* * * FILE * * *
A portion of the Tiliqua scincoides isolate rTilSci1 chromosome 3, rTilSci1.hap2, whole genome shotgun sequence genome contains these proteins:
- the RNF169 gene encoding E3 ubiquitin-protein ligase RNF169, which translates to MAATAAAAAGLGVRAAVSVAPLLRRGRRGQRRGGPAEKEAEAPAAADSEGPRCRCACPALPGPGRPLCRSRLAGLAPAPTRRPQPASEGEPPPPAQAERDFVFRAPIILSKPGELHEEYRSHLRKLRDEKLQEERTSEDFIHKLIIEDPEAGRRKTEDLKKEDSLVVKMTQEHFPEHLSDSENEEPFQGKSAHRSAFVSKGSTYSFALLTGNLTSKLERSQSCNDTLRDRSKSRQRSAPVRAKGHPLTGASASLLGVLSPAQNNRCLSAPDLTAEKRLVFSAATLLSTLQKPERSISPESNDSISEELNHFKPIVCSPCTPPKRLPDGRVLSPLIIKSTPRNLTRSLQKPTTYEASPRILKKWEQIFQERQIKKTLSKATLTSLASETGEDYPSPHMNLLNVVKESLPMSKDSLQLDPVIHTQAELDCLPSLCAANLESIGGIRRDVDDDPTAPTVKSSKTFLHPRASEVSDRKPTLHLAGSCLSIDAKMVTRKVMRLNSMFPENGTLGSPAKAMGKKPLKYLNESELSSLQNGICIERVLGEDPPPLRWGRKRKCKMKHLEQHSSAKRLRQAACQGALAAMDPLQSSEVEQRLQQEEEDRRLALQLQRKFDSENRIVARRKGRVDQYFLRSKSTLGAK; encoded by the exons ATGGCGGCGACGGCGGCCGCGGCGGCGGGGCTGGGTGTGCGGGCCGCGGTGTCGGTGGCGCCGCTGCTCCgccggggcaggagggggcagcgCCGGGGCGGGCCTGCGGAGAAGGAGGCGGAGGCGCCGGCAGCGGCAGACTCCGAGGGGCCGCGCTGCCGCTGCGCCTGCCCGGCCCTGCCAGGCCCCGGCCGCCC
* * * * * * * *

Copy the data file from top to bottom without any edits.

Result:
A portion of the Tiliqua scincoides isolate rTilSci1 chromosome 3, rTilSci1.hap2, whole genome shotgun sequence genome contains these proteins:
- the RNF169 gene encoding E3 ubiquitin-protein ligase RNF169, which translates to MAATAAAAAGLGVRAAVSVAPLLRRGRRGQRRGGPAEKEAEAPAAADSEGPRCRCACPALPGPGRPLCRSRLAGLAPAPTRRPQPASEGEPPPPAQAERDFVFRAPIILSKPGELHEEYRSHLRKLRDEKLQEERTSEDFIHKLIIEDPEAGRRKTEDLKKEDSLVVKMTQEHFPEHLSDSENEEPFQGKSAHRSAFVSKGSTYSFALLTGNLTSKLERSQSCNDTLRDRSKSRQRSAPVRAKGHPLTGASASLLGVLSPAQNNRCLSAPDLTAEKRLVFSAATLLSTLQKPERSISPESNDSISEELNHFKPIVCSPCTPPKRLPDGRVLSPLIIKSTPRNLTRSLQKPTTYEASPRILKKWEQIFQERQIKKTLSKATLTSLASETGEDYPSPHMNLLNVVKESLPMSKDSLQLDPVIHTQAELDCLPSLCAANLESIGGIRRDVDDDPTAPTVKSSKTFLHPRASEVSDRKPTLHLAGSCLSIDAKMVTRKVMRLNSMFPENGTLGSPAKAMGKKPLKYLNESELSSLQNGICIERVLGEDPPPLRWGRKRKCKMKHLEQHSSAKRLRQAACQGALAAMDPLQSSEVEQRLQQEEEDRRLALQLQRKFDSENRIVARRKGRVDQYFLRSKSTLGAK; encoded by the exons ATGGCGGCGACGGCGGCCGCGGCGGCGGGGCTGGGTGTGCGGGCCGCGGTGTCGGTGGCGCCGCTGCTCCgccggggcaggagggggcagcgCCGGGGCGGGCCTGCGGAGAAGGAGGCGGAGGCGCCGGCAGCGGCAGACTCCGAGGGGCCGCGCTGCCGCTGCGCCTGCCCGGCCCTGCCAGGCCCCGGCCGCCC